Caltrans is planning a large-scale repaving of Highway 1 in West Marin, slated for 2022. The estimated $24.5 million project will overlay asphalt on 15 miles of road, including through Tomales and Point Reyes Station.
The work will cover a 10-mile southern section, from Bivalve to Five Brooks, and a five-mile northern section, from Tomales-Petaluma Road to Valley Ford. The scope of the preventive maintenance project was determined by the current stress on the pavement, said Wajahat Nyaz, a project manager for Caltrans.
Up north, where there are fewer travelers, the road will be overlaid with two different types of asphalt; the work on the southern segment is more rigorous. Workers will grind away a third of an inch of pavement and overlay the road with asphalt, then with a layer of pavement-reinforcing fabric, and finally with another layer of asphalt.
Four curb ramps in Tomales and 14 ramps in downtown Point Reyes Station will be upgraded. All gravel pullouts will be paved, nine drainage culverts will be improved, and existing guard rails will be replaced with rails that meet the current 32-inch standard.
The construction work is fully funded by Caltrans’s highway protection program, according to Mr. Nyaz. He expects the environmental review phase to wrap up in August with the release of an initial study that identifies impacted agencies, required permits, and environmental mitigations. The project expects a mitigated negative declaration under the California Environmental Quality Act, Mr. Nyaz said.
This spring, Caltrans will hold a public meeting to receive feedback. Once the project enters the design phase, Caltrans will work to secure rights-of-ways for culvert improvements and curb ramp upgrades. The department anticipates spending another $800,000 on that aspect of the project.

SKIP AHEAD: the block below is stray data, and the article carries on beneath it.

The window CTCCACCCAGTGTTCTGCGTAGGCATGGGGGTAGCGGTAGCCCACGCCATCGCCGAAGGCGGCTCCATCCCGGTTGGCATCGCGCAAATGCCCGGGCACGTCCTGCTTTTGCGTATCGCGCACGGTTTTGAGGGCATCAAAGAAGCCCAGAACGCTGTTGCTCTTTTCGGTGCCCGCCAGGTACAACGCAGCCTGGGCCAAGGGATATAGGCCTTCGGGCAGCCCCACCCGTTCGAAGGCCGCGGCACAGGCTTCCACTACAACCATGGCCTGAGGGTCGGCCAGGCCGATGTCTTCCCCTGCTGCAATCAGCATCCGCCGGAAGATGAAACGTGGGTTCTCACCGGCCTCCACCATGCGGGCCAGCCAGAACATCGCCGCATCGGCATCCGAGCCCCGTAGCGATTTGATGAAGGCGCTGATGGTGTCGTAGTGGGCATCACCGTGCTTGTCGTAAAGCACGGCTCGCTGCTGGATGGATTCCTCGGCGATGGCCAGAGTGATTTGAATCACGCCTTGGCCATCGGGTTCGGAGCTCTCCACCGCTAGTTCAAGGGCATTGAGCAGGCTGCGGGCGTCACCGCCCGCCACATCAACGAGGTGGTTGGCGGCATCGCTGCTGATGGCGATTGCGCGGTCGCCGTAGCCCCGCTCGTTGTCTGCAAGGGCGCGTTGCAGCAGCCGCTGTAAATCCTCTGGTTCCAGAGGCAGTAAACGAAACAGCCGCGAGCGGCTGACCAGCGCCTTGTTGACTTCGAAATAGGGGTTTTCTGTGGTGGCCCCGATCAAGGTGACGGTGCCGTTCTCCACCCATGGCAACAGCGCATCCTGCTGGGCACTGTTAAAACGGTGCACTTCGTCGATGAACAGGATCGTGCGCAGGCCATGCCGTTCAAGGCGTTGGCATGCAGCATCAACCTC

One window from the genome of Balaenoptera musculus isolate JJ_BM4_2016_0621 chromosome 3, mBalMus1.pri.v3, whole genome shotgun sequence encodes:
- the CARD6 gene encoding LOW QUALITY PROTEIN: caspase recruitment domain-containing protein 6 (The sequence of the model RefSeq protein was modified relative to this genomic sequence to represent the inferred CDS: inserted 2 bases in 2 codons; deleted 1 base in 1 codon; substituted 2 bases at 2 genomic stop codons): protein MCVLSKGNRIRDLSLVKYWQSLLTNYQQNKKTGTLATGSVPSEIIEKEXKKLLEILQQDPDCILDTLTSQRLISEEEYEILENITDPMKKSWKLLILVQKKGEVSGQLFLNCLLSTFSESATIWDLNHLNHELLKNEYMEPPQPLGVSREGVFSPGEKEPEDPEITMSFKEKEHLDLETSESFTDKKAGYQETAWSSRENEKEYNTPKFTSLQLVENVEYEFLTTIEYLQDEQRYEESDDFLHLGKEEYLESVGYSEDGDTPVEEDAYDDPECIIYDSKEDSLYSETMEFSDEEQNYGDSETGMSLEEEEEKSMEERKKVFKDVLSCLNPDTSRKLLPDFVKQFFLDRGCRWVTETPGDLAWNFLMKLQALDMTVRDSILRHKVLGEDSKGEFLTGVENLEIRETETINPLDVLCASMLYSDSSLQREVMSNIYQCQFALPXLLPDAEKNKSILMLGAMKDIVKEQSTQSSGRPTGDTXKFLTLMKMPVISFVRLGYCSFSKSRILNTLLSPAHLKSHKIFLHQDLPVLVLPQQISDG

Design should wrap up in early 2022, followed by about a year of construction. During roadwork, one lane of the highway will be closed at a time. The project’s scope summary report estimated that eight-hour lane closures will be required for 160 working days.
The project intersects with several others by the state agency on Highway 1. In 2018, Caltrans installed shallow indentations, called mumble strips, on the double yellow line throughout most of West Marin. The department also plans to replace the 91-year-old Green Bridge, but a lawsuit in favor of a retrofit has stalled work.
A smaller project initiated to improve the pedestrian route to West Marin School will be incorporated into the larger Caltrans repaving. The project focuses on the intersection of Shoreline Highway and Mesa Road.
Currently, the two crosswalks have just one, single-sided sign, the path to the school has tripping hazards, and the curbs are out of compliance with the Americans with Disabilities Act, according to plans from a consultant.
Across from the thrift store, on the east side of Highway 1, a raised sidewalk will be built, or rehabilitated where one already exists, heading from Mesa Road toward the school and separated from the road by a landscape buffer. Yield triangles and more visible crosswalks will be painted, and pedestrian warning signs with rapid-flashing lights will be installed. The curb will protrude from the corner to shorten the crossing distance and improve visibility.
That project was initiated by a task force made up of representatives from Safe Routes to School, West Marin School, the Marin County Department of Public Works and Caltrans, who surveyed the area around the school in 2015 and proposed recommended infrastructure improvements. It is funded by a $354,000 grant from the Transportation Authority of Marin, which Caltrans was designated to receive.